The Beauty of Indigenous Power: A Taiwanese Indigenous Poster Competition

The Phoebe A. Hearst Museum of Anthropology is pleased to collaborate with the Shung Ye Museum of Formosan Aborigines in Taipei, Taiwan on this exhibit. These posters feature designs and traditions inspired by the many indigenous peoples of Taiwan.


About the Formosan Aborigines

Taiwan’s indigenous peoples share historical and linguistic origins with Austronesian groups ranging from Taiwan eastward to Easter Island, westward to Madagascar, and from Hawai’i southward to New Zealand.

Starting in the 1980s, the Formosan Aborigines began to demand recognition, rights, and respect. In countless ways, indigenous peoples and scholars have disseminated new understandings about the rich cultures of these peoples. The Shung Ye Museum of Formosan Aborigines opened on June 9, 1994, as an urban window into these cultures.


Posters to spread cross-cultural understanding

To stimulate new understandings of the diverse peoples of Taiwan, the Shung Ye Museum, in collaboration with the Taiwan Poster Design Association, began organizing a national student poster design competition in 2006. Over the years, the posters have been exhibited in cultural centers, museums, and schools both in Taiwan and abroad. Previous venues have been the National Museum of Ethnology and the Taiwan Cultural Center in Tokyo, with support from Taiwan’s Ministry of Culture; and the University of London and the University of Central Lancashire in the United Kingdom.


Over 1,500 entries on “sports and rhythmic beauty”

The posters you see here are based on the theme of “sports and rhythmic beauty,” to complement the 2017 Summer Universiade athletic competition in Taipei. A call for submissions began in September 2017, with a record-breaking 1,500 entries. A panel of experts reviewed the posters and selected 70 for awards, based on the ingenuity and creativity of the designs and the way they connect youth and indigenous culture.


A celebration of the Shung Ye Museum’s 25th anniversary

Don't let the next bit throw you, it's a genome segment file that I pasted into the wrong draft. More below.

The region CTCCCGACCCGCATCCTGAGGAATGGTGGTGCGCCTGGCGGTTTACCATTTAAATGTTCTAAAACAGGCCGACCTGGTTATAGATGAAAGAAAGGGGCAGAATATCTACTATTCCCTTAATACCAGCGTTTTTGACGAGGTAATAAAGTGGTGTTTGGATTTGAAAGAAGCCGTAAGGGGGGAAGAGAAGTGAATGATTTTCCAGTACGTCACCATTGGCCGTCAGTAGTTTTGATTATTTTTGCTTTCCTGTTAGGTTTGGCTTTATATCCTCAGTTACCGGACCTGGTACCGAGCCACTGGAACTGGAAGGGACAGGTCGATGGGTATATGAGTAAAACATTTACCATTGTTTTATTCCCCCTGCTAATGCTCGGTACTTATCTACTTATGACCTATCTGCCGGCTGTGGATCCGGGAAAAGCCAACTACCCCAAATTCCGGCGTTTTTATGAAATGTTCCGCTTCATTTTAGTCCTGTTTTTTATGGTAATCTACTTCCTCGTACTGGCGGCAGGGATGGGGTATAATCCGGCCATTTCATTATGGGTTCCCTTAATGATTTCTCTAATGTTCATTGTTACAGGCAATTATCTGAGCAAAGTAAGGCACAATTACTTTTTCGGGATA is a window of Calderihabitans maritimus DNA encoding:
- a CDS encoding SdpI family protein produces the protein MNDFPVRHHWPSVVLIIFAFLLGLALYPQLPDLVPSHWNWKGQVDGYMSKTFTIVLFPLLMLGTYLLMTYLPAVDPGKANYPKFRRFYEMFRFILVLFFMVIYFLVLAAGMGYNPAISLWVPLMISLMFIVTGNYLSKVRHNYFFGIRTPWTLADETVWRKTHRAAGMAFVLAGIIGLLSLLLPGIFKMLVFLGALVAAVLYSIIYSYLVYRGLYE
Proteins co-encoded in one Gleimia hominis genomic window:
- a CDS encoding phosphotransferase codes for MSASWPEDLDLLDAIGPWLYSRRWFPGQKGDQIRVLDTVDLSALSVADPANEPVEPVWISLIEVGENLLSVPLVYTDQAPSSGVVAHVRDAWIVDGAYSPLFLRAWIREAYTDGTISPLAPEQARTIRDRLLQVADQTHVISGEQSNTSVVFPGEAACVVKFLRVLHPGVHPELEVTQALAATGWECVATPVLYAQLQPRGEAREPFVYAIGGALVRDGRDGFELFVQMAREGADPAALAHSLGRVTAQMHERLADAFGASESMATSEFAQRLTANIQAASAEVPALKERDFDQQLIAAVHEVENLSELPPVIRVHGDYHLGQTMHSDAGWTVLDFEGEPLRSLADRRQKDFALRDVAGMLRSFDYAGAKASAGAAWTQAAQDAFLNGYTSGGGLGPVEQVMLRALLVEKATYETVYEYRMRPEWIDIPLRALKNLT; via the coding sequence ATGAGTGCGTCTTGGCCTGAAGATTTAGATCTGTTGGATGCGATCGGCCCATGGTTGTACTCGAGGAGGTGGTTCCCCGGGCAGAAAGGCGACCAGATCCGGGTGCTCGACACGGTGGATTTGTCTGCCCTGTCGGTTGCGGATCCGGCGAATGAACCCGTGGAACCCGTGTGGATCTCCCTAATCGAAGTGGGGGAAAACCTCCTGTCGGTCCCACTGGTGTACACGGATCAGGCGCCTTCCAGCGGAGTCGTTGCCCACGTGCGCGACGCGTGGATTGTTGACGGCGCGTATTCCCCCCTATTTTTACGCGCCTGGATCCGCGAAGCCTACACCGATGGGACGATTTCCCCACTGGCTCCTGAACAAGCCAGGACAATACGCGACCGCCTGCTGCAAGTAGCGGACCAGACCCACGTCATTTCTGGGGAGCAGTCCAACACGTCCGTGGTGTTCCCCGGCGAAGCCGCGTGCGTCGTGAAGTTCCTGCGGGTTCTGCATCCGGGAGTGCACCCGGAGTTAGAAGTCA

To spread awareness of Taiwan’s indigenous peoples in Western countries, the Shung Ye Museum of Formosan Aborigines coordinated with the Phoebe A. Hearst Museum of Anthropology to exhibit the award-winning works. This exhibit is also a celebration of the Shung Ye Museum’s 25th anniversary. In the words of the Shung Ye Museum’s staff, “We sincerely welcome everyone to visit this exhibition and to admire these outstanding graphic designs that are expressions of movement and the beautiful rhythms of Taiwan’s indigenous peoples.”


About the Shung Ye Museum of Formosan Aborigines

In 1985, Mr. Safe C.F. Lin, Chairman of the Shung Ye Group, established the Shung Ye Museum of Formosan Aborigines under the N.W. Lin Foundation for Culture and Education, named after the founder of the Shung Ye Company. When the Shung Ye Museum of Formosan Aborigines officially opened in June 1994, Chairman Lin donated his personal collection of indigenous Taiwanese objects, which he had amassed over 20 years. From Mr. Lin’s initial collection, the museum began to work on field studies and research projects and continued to collect indigenous objects, including purchases abroad and donations by others interested in indigenous culture. Today, it cares for a collection of over 2,000 items. In 2015, Dr. Kristin C.C. Lin, Mr. Lin’s daughter, succeeded him as the Chairperson of the N.W. Lin Foundation. For 25 years, the museum has been a hub for research, scholarship, and collaborations with Taiwan’s indigenous cultures.